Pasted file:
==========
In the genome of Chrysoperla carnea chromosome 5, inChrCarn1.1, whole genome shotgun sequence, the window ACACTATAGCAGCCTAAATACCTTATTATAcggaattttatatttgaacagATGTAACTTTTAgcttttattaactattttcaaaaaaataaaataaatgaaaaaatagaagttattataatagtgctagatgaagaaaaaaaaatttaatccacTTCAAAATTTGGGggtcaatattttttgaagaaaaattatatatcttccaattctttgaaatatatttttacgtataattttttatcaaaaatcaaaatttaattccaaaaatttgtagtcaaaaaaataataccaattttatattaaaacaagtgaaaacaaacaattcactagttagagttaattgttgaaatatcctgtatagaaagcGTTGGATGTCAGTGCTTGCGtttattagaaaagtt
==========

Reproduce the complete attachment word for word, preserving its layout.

In the genome of Chrysoperla carnea chromosome 5, inChrCarn1.1, whole genome shotgun sequence, the window ACACTATAGCAGCCTAAATACCTTATTATAcggaattttatatttgaacagATGTAACTTTTAgcttttattaactattttcaaaaaaataaaataaatgaaaaaatagaagttattataatagtgctagatgaagaaaaaaaaatttaatccacTTCAAAATTTGGGggtcaatattttttgaagaaaaattatatatcttccaattctttgaaatatatttttacgtataattttttatcaaaaatcaaaatttaattccaaaaatttgtagtcaaaaaaataataccaattttatattaaaacaagtgaaaacaaacaattcactagttagagttaattgttgaaatatcctgtatagaaagcGTTGGATGTCAGTGCTTGCGtttattagaaaagtt